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ROBERT SIEGEL, Host:

From NPR News, it's ALL THINGS CONSIDERED. I'm Robert Siegel.

MICHELE NORRIS, Host:

In the first of two stories, NPR's Larry Abramson reports that some schools are turning to technology as a way to do more with less.

LARRY ABRAMSON: KIPP Empowerment Academy in south Los Angeles had to make a virtue out of dire necessity. Just as this nationwide network of charter schools was opening up a new kindergarten here, the amount of state money began to dry up. [POST-BROADCAST CORRECTION: The correct name is KIPP Empower Academy.]

P: raising class size.

NORRIS: We had to cut out one whole classroom. So we went from five classes of 20 to four classes of 28.

ABRAMSON: But how do you do that without eating away at quality instruction?

NORRIS: Okay, so, before we move to reading groups, we're going to play Zoom.

ABRAMSON: The answer, Kerr says, was technology.

NORRIS: They have about two minutes on the rug and they're going to rotate out to the computers.

ABRAMSON: Some kindergarteners are wrapping up a small-group vocabulary lesson. They will switch places with kids working on computers in another corner of the room. The computer kids will sit down with their teacher and work on reading.

NORRIS: She also had a problem with this word. Let's look at this word.

U: Sing.

NORRIS: Don't shout it out. Do you see any sounds you know?

U: Yeah. Oh.

NORRIS: Oh. So this word is?

U: Low.

NORRIS: Good, and also...

ABRAMSON: The idea is to keep the feel of small class without the cost of additional staff. When the kids are on the computers they get help from Elizabeth Flottman. She is the school's technology consultant.

NORRIS: I can walk out of this classroom and work with the children in the other classroom for five or 10 minutes. And I feel like most of the time I can come back into the classroom and they're all engaged.

ABRAMSON: It is not easy for very young kids to learn how to work independently like this. Teacher M.J. Mathis says KIPP students practice these things in the program's special summer school.

NORRIS: The biggest challenge for us is teaching them actually how to sit at the computer, how to use the mouse, how to enter their password. But I mean it literally is just another part of the curriculum. We teach them, okay, you stand up; you stand silently behind your chair; this is how we move.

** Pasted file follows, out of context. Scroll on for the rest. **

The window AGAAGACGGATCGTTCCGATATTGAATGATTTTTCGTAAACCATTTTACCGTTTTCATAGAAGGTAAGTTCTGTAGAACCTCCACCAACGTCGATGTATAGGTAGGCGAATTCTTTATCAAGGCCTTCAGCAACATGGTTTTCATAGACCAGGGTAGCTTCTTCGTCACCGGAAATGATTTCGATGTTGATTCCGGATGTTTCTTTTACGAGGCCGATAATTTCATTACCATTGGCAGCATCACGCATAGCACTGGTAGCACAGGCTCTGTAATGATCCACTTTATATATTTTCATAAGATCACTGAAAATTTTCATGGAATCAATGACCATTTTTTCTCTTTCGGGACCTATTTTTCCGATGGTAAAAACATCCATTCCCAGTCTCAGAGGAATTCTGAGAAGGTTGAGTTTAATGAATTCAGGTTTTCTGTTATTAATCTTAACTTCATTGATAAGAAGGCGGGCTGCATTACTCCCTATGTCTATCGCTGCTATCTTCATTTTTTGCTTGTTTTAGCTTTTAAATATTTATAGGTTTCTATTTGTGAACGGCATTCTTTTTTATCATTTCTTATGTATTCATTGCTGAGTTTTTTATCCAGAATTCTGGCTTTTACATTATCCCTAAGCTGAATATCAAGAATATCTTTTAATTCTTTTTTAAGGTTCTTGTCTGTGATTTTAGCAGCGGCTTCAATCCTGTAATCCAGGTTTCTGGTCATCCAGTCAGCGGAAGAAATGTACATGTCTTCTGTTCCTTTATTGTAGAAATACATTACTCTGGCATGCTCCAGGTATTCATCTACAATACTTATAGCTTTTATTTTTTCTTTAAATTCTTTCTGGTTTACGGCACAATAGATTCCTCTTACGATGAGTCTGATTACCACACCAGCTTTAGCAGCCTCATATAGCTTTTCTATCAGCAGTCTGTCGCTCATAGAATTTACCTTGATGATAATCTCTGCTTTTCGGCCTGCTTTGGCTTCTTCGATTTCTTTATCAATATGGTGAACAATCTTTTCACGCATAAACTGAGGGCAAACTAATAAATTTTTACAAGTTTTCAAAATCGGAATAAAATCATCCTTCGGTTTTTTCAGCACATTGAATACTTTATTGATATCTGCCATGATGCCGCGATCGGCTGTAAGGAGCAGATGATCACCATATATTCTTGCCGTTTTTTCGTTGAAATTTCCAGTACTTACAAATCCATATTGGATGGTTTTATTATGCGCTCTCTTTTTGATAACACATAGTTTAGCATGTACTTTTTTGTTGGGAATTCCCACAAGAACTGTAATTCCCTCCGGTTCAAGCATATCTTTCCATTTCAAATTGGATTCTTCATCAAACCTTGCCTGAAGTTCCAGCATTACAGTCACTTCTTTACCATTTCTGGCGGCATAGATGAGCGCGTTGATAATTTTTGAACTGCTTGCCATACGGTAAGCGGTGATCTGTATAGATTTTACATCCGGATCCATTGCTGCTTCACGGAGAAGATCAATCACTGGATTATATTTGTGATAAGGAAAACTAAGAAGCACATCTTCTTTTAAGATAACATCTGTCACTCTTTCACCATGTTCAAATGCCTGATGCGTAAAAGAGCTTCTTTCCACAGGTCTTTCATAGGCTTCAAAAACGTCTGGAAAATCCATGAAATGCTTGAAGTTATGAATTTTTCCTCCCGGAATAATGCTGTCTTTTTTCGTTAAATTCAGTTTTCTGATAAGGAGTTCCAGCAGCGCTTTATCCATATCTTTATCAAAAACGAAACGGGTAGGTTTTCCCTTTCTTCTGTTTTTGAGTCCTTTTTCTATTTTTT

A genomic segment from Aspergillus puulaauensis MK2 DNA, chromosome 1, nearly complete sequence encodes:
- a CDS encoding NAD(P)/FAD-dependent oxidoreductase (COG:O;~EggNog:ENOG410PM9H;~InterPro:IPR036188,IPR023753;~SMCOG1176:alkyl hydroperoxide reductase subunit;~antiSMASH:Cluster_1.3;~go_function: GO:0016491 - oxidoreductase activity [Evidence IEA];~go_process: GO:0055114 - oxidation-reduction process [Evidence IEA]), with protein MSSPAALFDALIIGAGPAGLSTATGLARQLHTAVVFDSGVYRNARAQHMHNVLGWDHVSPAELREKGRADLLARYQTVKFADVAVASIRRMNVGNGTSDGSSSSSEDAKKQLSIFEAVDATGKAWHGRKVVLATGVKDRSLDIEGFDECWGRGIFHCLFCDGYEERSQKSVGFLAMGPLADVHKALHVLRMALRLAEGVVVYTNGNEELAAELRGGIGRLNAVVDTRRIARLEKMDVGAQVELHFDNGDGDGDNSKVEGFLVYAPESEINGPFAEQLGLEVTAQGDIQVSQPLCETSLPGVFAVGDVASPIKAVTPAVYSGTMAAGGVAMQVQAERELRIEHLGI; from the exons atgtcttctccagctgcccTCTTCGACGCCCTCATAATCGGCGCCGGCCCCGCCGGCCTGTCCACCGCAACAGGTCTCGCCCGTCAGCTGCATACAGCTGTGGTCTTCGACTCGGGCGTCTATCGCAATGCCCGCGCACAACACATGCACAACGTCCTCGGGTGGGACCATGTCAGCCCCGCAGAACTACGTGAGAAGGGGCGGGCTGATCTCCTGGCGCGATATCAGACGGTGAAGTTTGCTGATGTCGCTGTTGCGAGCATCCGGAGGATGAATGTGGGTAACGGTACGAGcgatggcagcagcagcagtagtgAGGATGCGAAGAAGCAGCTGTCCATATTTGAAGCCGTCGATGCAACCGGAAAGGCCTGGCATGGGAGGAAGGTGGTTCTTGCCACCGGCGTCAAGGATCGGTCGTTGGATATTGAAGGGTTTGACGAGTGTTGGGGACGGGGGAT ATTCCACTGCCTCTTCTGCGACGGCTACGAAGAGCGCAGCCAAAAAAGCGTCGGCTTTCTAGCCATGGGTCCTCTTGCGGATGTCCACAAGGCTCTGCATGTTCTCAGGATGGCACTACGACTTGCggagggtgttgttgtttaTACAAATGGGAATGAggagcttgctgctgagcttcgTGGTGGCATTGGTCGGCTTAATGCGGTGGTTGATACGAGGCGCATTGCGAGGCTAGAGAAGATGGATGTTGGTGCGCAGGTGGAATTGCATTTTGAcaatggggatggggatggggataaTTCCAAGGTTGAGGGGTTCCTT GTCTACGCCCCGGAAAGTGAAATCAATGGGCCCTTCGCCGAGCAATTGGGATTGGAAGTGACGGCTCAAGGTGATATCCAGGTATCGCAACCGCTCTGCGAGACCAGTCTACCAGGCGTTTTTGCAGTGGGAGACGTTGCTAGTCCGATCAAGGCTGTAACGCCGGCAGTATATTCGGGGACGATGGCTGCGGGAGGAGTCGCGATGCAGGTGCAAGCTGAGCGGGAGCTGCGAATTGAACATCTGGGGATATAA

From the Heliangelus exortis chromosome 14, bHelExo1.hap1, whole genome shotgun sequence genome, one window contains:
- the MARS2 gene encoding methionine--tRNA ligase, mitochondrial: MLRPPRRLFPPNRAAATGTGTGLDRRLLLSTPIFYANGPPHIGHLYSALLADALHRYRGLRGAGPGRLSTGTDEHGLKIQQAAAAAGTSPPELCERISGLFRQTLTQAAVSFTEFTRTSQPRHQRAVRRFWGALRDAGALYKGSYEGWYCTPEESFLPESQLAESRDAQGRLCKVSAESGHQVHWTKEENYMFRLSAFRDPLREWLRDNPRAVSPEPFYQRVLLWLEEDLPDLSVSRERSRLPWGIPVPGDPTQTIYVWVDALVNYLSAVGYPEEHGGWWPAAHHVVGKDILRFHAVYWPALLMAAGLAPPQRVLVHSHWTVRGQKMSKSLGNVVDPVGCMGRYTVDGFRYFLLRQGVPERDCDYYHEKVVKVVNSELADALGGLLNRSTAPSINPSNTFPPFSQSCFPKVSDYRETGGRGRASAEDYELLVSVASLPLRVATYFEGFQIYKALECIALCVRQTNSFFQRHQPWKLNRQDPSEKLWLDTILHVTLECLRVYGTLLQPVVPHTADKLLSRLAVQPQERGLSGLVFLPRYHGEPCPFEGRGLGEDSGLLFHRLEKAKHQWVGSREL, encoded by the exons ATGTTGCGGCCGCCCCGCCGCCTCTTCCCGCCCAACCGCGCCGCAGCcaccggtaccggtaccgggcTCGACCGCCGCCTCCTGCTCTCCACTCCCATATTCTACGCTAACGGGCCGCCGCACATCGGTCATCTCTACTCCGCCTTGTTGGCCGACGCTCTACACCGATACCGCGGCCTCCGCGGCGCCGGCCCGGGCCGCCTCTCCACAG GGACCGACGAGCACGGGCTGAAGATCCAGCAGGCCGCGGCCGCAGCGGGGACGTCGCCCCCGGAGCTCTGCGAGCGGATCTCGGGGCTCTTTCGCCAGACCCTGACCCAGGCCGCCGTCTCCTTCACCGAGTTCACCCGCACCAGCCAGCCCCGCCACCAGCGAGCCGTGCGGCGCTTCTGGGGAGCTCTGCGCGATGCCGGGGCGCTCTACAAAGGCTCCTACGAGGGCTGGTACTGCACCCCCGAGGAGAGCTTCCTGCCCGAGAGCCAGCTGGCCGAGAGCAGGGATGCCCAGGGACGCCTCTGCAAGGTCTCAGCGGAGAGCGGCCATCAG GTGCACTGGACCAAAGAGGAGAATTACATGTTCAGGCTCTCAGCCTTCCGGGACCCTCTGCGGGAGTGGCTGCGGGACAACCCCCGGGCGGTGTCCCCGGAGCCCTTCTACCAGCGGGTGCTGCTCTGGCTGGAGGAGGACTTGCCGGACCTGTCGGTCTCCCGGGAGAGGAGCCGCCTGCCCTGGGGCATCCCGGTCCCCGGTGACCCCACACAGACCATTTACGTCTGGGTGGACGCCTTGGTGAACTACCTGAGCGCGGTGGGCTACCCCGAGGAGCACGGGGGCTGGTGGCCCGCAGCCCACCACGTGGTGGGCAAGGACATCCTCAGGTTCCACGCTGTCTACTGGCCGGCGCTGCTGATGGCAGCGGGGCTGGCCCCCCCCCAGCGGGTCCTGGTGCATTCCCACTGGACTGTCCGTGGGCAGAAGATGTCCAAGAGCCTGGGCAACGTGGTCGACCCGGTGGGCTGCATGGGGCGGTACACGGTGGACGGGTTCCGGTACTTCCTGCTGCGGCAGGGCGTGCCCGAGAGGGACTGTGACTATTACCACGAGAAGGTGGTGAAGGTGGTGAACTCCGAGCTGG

(SOUNDBITE OF CHILDREN PLAYING)

ABRAMSON: In northern California, Rocketship Education has its own flavor of what's become known as Blended Learning - part computer, part classroom instruction. Rocketship has three charters around San Jose. At Mateo Sheedy Elementary, kids rotate through classes the way high schoolers do. They go to the English teacher for English instruction, and they also spend 100 minutes each day here in Rocketship's computer lab.

K: Third grader Samantha Hernandez knows how it works.

NORRIS: Right here, if you get 100, you get to get a sticker. And if you get like an 80, you are almost there.

ABRAMSON: Are the questions hard?

NORRIS: Sort of. When you didn't read it good, they are hard.

ABRAMSON: Yeah.

(SOUNDBITE OF MUSIC)

ABRAMSON: John Danner, the founder of Rocketship, says the computer lab is a place to practice fundamentals, exercises that shouldn't be taking up valuable class time.

NORRIS: So if you can move the basic skills to the learning lab, with tutors and technology, really, there aren't a lot of teachers who would say: Gee, I really miss teaching that basic skill. They'd much rather teach kids how to think.

ABRAMSON: At Rocketship, the computer lab is staffed by volunteers and members of the community. John Danner says that allows them to plough more money into other areas of instruction.

NORRIS: The main things that we reallocated to are higher salaries, 20 percent higher salaries for teachers; academic deans at every school that can work on the professional development of all the teachers at that school; and a three-year leadership development program, to make sure that the people that run our schools are excellent.

ABRAMSON: Second grade math teacher Bailey Thompson gets regular printouts.

NORRIS: So this student completed 58 problems or 58 lessons in a given week here. And I know from conversations I've had with her in class that she enjoys and is engaged by the software, and that she's moving forward even beyond concepts we've had in class.

ABRAMSON: Larry Abramson, NPR News. Transcript provided by NPR, Copyright NPR.